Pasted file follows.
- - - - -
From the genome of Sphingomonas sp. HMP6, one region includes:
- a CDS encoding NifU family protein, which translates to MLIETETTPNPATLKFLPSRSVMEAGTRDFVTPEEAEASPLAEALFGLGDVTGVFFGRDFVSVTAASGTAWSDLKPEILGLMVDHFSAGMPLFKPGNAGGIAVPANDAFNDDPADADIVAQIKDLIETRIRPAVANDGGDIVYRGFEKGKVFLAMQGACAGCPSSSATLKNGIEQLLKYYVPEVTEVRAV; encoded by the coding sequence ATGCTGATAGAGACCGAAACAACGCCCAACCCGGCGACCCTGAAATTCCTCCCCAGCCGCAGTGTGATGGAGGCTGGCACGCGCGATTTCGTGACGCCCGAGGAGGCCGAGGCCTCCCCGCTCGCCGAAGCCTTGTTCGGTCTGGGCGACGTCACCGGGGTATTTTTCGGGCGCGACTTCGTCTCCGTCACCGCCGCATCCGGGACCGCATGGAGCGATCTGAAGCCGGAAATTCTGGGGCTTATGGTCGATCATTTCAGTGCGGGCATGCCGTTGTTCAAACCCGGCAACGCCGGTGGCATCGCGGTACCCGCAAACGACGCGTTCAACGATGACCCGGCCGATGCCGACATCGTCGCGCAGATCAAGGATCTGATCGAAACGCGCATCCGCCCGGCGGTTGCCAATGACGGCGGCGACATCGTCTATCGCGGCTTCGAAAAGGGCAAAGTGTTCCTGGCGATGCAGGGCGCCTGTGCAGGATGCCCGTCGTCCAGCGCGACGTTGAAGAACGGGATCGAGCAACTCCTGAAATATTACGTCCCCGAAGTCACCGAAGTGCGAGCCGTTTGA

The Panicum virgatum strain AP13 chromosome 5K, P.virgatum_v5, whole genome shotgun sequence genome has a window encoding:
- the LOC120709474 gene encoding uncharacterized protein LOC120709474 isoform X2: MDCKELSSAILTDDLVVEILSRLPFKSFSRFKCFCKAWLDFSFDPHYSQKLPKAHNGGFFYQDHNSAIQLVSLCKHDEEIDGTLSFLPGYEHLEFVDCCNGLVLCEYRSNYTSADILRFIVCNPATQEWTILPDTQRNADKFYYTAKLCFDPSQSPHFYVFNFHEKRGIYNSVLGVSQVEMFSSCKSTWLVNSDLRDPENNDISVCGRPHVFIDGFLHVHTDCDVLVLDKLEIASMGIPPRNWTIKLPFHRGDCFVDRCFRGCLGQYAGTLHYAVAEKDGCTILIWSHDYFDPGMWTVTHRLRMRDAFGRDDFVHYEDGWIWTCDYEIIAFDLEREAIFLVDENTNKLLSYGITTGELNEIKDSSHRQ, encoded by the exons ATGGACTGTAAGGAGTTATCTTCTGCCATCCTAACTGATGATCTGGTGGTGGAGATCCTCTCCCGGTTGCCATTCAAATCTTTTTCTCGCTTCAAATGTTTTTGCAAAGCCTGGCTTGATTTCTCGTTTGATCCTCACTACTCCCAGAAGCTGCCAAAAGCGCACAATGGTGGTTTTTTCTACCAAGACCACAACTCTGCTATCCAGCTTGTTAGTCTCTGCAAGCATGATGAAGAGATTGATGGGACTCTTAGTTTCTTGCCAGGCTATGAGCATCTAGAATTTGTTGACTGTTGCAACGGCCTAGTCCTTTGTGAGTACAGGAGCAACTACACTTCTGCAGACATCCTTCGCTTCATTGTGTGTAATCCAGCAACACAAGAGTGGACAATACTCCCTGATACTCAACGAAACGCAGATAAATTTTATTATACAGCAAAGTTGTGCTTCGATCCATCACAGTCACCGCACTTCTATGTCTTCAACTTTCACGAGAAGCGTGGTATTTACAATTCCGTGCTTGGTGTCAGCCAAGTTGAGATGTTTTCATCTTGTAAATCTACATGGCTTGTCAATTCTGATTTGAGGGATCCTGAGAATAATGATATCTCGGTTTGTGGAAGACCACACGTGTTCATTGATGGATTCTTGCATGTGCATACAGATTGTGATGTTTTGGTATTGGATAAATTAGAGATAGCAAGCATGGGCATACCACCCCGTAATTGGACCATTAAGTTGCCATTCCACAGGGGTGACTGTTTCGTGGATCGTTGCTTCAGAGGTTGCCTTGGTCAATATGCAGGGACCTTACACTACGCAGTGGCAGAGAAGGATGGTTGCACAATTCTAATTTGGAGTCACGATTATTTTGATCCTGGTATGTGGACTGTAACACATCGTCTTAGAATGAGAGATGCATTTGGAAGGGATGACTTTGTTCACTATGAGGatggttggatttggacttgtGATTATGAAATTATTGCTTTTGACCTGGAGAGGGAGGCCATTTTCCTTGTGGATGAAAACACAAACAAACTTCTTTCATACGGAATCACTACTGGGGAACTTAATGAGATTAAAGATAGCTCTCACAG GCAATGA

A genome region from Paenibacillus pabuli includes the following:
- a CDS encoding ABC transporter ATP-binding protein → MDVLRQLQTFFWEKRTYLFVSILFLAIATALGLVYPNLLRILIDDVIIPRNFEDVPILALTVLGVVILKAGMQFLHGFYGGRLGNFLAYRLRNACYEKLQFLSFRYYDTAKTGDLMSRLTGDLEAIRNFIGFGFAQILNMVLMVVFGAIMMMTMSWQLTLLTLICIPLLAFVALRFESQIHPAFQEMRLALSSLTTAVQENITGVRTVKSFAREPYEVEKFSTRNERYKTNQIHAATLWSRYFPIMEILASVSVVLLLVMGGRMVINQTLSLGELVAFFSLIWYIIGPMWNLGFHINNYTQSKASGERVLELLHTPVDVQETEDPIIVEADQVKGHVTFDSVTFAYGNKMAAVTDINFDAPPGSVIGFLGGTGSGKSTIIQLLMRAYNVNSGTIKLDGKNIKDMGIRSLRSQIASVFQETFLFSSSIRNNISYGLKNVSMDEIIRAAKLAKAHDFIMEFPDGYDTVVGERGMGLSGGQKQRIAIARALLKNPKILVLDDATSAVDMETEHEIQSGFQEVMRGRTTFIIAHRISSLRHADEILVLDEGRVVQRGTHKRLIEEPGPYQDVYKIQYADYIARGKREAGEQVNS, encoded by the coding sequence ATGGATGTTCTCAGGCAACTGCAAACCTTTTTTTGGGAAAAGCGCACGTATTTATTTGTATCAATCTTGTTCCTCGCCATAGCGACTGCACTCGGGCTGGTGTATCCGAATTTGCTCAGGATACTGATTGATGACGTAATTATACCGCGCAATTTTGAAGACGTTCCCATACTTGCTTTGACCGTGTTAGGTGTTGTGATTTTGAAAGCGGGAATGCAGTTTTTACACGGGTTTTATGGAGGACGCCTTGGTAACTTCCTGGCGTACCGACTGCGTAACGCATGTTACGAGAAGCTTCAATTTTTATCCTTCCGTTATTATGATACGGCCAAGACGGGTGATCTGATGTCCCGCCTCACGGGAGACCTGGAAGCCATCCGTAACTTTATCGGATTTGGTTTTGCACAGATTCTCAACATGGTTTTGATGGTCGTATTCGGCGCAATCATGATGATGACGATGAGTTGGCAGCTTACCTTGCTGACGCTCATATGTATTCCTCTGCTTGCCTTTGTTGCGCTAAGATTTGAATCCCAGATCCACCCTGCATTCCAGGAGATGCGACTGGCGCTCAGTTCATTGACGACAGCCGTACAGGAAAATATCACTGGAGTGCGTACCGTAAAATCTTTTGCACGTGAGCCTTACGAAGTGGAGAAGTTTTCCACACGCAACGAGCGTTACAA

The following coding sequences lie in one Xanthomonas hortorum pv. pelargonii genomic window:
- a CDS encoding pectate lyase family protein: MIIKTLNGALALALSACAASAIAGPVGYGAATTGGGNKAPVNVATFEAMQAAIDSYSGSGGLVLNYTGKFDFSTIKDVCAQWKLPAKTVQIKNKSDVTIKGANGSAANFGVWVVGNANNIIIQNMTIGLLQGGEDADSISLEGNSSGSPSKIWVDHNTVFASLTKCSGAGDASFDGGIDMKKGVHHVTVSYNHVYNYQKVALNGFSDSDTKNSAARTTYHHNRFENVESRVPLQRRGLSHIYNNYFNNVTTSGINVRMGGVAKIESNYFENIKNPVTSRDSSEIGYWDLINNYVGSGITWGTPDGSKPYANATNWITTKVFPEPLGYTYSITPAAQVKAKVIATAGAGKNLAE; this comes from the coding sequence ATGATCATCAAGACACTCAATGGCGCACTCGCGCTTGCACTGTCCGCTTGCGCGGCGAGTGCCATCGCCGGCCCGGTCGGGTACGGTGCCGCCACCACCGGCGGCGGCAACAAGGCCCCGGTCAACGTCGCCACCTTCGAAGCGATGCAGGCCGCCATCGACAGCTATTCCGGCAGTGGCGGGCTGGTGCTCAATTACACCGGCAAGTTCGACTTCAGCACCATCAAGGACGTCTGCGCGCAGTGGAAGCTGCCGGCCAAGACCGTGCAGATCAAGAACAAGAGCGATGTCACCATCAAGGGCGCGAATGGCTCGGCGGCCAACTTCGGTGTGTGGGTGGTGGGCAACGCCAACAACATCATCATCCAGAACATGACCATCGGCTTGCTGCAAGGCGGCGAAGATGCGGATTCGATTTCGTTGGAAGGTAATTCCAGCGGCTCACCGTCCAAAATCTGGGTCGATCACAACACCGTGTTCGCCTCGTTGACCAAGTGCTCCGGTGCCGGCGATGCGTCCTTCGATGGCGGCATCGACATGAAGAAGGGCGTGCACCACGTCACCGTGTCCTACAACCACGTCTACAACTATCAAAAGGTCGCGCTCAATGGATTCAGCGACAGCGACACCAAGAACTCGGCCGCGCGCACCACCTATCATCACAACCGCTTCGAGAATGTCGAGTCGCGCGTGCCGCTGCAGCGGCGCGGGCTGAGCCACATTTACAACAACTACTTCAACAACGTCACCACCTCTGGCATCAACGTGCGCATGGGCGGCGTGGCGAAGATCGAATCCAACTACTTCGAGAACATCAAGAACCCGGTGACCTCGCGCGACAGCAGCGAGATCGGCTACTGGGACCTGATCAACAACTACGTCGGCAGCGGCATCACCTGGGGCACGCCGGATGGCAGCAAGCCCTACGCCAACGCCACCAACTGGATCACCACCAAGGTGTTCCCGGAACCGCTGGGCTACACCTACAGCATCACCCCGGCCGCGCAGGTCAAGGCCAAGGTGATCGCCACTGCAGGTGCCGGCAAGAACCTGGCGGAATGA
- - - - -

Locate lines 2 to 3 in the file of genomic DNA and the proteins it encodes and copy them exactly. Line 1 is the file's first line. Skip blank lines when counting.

- a CDS encoding NifU family protein, which translates to MLIETETTPNPATLKFLPSRSVMEAGTRDFVTPEEAEASPLAEALFGLGDVTGVFFGRDFVSVTAASGTAWSDLKPEILGLMVDHFSAGMPLFKPGNAGGIAVPANDAFNDDPADADIVAQIKDLIETRIRPAVANDGGDIVYRGFEKGKVFLAMQGACAGCPSSSATLKNGIEQLLKYYVPEVTEVRAV; encoded by the coding sequence ATGCTGATAGAGACCGAAACAACGCCCAACCCGGCGACCCTGAAATTCCTCCCCAGCCGCAGTGTGATGGAGGCTGGCACGCGCGATTTCGTGACGCCCGAGGAGGCCGAGGCCTCCCCGCTCGCCGAAGCCTTGTTCGGTCTGGGCGACGTCACCGGGGTATTTTTCGGGCGCGACTTCGTCTCCGTCACCGCCGCATCCGGGACCGCATGGAGCGATCTGAAGCCGGAAATTCTGGGGCTTATGGTCGATCATTTCAGTGCGGGCATGCCGTTGTTCAAACCCGGCAACGCCGGTGGCATCGCGGTACCCGCAAACGACGCGTTCAACGATGACCCGGCCGATGCCGACATCGTCGCGCAGATCAAGGATCTGATCGAAACGCGCATCCGCCCGGCGGTTGCCAATGACGGCGGCGACATCGTCTATCGCGGCTTCGAAAAGGGCAAAGTGTTCCTGGCGATGCAGGGCGCCTGTGCAGGATGCCCGTCGTCCAGCGCGACGTTGAAGAACGGGATCGAGCAACTCCTGAAATATTACGTCCCCGAAGTCACCGAAGTGCGAGCCGTTTGA

The Panicum virgatum strain AP13 chromosome 5K, P.virgatum_v5, whole genome shotgun sequence genome has a window encoding: